The fate of this summer’s Ashes series is in the balance, with England players set to meet this week with the England Cricket Board (ECB) and the Professional Cricketers Association (PCA).
Marnus Labuschagne’s extraordinary start to England’s domestic T20 tournament has the Test star staking a claim to make Australia’s T20 World Cup squad as an all-rounder.
Labuschagne has been in scorching touch for Glamorgan, starting the Vitality Blast competition with three consecutive half centuries, to go with four wickets at 16.
The Queenslander is very inexperienced in T20 cricket, having played just ten matches in his career up until the end of 2020.
This year, however, he’s blossomed thanks to heavier exposure to the shortest format, making 402 runs at 50, with a solid strike rate of 135.
Labuschagne is so prolific in first-class and one-day cricket that he always shaped as a potentially excellent T20 batsman. What has come as a surprise is his effectiveness with the ball.
While the leg spinner rarely rolls his arm over in Tests, this year he’s proven himself a potent T20 bowler, taking 12 wickets at 16 across his nine matches in the BBL and in England.
Wrist spinners are the most valuable bowlers in the shortest format. And Labuschagne’s pace through the air and heavy overspin make him a fine wicket taking option.
With this year’s T20 World Cup to be played on the subcontinent, Labuschagne’s spin could earn him a spot in what is expected to be a huge Australian squad, likely to include more than 20 players.
If he maintains his hot bowling form in England he could even potentially challenge for a middle order berth in Australia’s starting XI.
Four spots in Australia’s T20 batting line-up are all but cemented thanks to the excellent performances of Aaron Finch, David Warner, Steve Smith and Glenn Maxwell.
But there’s a huge hole at number five in the order. Australia would prefer that spot be filled by an all-rounder to give them a sixth bowling option, to back up their favoured five-man attack of Pat Cummins, Mitchell Starc, Kane Richardson, Adam Zampa and Ashton Agar.
A host of players have been rotated through Australia’s T20 middle order in recent years. None have cashed in on that opportunity.
All-rounder Marcus Stoinis was probably Australia’s first-choice option to fill that role, having performed well in the middle order in recent T20Is. But according to media reports he’s now likely to opt out of the five-match T20 series in the Caribbean next month, and possibly also the following five-match T20 series in Bangladesh.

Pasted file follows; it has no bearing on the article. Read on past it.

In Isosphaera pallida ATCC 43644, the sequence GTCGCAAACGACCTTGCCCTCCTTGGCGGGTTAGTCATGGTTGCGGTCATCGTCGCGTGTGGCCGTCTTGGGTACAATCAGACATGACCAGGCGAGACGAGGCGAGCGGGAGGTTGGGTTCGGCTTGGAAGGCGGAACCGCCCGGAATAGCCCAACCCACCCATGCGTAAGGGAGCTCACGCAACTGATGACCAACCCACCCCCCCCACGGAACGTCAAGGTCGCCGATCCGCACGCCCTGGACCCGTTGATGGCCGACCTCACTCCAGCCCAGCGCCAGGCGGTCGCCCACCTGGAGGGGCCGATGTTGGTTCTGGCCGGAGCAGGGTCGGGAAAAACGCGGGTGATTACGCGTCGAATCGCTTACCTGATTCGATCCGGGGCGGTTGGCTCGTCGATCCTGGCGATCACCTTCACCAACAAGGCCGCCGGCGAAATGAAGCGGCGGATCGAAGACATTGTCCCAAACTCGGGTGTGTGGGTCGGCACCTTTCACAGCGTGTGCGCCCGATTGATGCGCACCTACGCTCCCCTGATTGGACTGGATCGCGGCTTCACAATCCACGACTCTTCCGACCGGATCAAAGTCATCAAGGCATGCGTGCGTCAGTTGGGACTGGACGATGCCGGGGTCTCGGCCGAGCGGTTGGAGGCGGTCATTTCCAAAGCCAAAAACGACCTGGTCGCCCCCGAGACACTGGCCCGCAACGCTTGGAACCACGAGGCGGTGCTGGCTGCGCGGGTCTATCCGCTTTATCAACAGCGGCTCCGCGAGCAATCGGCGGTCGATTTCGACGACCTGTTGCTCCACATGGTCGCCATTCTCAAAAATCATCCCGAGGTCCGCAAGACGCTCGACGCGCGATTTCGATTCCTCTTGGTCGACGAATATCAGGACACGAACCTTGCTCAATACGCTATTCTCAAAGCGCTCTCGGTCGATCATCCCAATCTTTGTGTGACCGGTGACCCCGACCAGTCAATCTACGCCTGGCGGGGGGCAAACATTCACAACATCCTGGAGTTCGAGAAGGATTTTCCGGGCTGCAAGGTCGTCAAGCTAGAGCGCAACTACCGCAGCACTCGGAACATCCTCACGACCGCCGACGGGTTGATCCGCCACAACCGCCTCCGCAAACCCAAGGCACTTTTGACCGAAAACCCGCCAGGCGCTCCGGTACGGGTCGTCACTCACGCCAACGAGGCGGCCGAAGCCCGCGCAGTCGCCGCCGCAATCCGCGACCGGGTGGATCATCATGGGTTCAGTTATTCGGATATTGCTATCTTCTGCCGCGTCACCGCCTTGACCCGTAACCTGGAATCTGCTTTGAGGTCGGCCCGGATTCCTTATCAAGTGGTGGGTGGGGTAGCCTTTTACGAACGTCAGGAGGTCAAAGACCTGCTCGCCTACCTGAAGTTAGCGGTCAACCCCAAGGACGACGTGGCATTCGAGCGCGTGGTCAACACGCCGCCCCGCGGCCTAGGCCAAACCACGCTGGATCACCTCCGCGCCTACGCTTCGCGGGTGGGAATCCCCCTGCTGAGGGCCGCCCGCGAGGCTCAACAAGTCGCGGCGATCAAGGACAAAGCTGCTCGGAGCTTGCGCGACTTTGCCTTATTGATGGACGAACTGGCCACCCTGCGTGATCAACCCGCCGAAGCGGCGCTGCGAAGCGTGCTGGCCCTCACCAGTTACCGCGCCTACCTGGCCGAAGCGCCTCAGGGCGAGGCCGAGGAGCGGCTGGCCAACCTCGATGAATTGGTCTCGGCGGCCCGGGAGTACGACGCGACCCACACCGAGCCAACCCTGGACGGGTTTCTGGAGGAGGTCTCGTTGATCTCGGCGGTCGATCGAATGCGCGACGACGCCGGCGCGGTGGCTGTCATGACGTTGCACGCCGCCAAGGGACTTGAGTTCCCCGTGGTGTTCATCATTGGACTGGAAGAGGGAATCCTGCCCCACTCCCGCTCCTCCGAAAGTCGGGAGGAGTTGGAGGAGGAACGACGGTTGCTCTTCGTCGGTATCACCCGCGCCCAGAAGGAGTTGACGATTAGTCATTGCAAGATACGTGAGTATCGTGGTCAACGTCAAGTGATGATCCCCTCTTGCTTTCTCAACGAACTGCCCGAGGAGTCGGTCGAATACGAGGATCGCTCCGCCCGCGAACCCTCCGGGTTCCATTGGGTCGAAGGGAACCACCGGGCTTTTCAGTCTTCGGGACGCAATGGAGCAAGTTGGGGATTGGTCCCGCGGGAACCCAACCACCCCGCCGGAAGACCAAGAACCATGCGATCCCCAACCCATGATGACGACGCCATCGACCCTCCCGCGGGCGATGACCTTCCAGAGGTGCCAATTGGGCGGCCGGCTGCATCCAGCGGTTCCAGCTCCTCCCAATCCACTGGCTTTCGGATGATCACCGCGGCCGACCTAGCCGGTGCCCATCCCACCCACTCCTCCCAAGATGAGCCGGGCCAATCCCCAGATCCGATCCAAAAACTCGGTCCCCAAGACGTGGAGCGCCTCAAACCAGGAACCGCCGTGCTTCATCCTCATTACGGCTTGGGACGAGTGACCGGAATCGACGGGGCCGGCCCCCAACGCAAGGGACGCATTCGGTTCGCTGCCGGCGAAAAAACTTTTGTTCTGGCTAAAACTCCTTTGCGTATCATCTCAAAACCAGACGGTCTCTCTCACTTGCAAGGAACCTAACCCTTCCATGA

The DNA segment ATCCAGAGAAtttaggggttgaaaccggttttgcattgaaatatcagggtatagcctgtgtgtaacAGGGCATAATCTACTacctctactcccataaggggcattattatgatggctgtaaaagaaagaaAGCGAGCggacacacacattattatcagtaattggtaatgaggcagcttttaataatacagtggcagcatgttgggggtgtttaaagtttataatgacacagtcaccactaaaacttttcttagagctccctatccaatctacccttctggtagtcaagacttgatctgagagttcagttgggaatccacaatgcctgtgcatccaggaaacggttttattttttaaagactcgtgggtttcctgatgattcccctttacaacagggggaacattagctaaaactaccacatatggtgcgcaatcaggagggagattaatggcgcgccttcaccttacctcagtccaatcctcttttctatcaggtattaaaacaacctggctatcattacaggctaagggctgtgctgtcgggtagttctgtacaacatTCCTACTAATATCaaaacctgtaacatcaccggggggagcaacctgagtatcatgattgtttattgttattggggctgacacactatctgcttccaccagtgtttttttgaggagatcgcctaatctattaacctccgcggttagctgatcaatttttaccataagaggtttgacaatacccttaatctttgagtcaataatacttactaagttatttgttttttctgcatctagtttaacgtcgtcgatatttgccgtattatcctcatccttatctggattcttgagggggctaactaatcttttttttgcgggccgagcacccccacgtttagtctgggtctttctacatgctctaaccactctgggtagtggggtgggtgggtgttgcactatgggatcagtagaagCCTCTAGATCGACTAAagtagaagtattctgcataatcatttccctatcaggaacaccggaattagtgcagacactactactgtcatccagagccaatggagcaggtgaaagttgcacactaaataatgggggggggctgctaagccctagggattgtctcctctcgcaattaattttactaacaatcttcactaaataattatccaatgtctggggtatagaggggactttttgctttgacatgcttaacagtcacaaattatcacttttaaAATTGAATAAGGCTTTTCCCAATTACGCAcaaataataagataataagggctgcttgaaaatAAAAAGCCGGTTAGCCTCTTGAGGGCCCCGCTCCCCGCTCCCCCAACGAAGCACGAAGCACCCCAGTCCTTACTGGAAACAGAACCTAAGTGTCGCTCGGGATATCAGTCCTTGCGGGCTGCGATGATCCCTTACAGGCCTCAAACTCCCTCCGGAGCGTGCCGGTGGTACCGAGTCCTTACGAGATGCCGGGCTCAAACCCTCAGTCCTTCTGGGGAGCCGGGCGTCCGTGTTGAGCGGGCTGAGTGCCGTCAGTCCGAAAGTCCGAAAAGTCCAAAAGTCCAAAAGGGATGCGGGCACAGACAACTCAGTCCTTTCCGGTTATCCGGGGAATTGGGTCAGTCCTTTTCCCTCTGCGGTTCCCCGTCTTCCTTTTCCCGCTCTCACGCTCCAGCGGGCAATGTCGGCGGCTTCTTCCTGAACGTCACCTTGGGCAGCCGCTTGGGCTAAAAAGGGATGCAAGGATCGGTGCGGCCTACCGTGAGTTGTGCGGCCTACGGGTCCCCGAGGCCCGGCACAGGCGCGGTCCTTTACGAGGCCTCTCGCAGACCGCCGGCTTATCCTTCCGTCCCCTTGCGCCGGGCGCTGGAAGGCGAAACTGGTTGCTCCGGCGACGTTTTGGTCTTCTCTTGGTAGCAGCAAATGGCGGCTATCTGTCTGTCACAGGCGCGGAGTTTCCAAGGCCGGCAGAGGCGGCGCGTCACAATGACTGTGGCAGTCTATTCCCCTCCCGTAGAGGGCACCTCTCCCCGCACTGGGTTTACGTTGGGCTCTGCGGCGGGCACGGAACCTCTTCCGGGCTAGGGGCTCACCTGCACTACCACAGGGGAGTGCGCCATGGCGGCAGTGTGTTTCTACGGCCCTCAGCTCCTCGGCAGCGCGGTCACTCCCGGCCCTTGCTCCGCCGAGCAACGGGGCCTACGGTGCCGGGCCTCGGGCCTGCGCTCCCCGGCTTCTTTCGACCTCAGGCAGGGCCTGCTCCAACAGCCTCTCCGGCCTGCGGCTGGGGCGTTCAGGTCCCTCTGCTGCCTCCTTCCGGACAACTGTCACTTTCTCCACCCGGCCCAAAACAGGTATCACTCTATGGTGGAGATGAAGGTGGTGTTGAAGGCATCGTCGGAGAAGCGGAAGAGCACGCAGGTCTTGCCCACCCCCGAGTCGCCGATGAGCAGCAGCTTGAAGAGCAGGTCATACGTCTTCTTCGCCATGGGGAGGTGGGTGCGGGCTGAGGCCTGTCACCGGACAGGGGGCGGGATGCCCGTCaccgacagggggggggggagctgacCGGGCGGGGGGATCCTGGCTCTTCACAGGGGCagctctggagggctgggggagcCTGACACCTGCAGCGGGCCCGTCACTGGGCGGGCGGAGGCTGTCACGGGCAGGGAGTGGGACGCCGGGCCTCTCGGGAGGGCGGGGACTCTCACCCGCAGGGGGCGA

That leaves the door ajar for another all-rounder to push for the number five spot at the World Cup. All-rounders Mitch Marsh, Moises Henriques and Dan Christian all are likely to get middle order chances over Australia’s ten T20Is in the Caribbean and Bangladesh.
All three are decent options. Marsh has been consistently commanding in the middle order in the BBL, although he’s yet to make any real impact across his 20 T20Is.
Henriques boasts a cool head, a huge amount of IPL experience, and importantly is a competent player of spin, with slow bowling likely to decide this year’s World Cup, which will be played either in India or the UAE.
Christian, meanwhile, has turned himself into a truly rare T20 cricketer – a consistently destructive late innings hitter. He’s had a huge 12 months with the bat across three highly-competitive T20 franchise leagues – the BBL, England’s Vitality Blast, and the Pakistan Super League.
In 32 matches across those leagues over that period, Christian’s averaged 35 at a scorching strike rate of 170.
No batsman in Australia is better suited and more experienced at playing the finishing role in T20s than Christian.
Then there’s Labuschagne. Granted, he is a very green T20 cricketer. He’s also batted at three for most of his brief T20 career.
But if Australia’s middle order continues to misfire in the Caribbean and Bangladesh, the selectors may change tack. With lusty hitters having consistently failed at five for Australia in T20Is, the selectors could see Labuschagne as a safer bet.
Neither India nor the UAE are particularly high scoring T20 venues, partly due to the effectiveness of spin on their typically dry, slow pitches. This T20 World Cup is not likely to be a run-fest. I don’t expect sides to be regularly running up big scores of 190-plus against the top teams.
Australia could feel that in Finch, Warner and Maxwell they already have sufficient firepower for those conditions. That would create a potential opening for Labuschagne, should his blazing form continue. He could even potentially slot in at four, behind Smith, with Maxwell moving to five.
Of course, that’s a long way off just yet. First Labuschagne needs to continue to dominate the Vitality Blast. But he has certainly come from nowhere to make himself a realistic option for Australia’s T20 World Cup squad.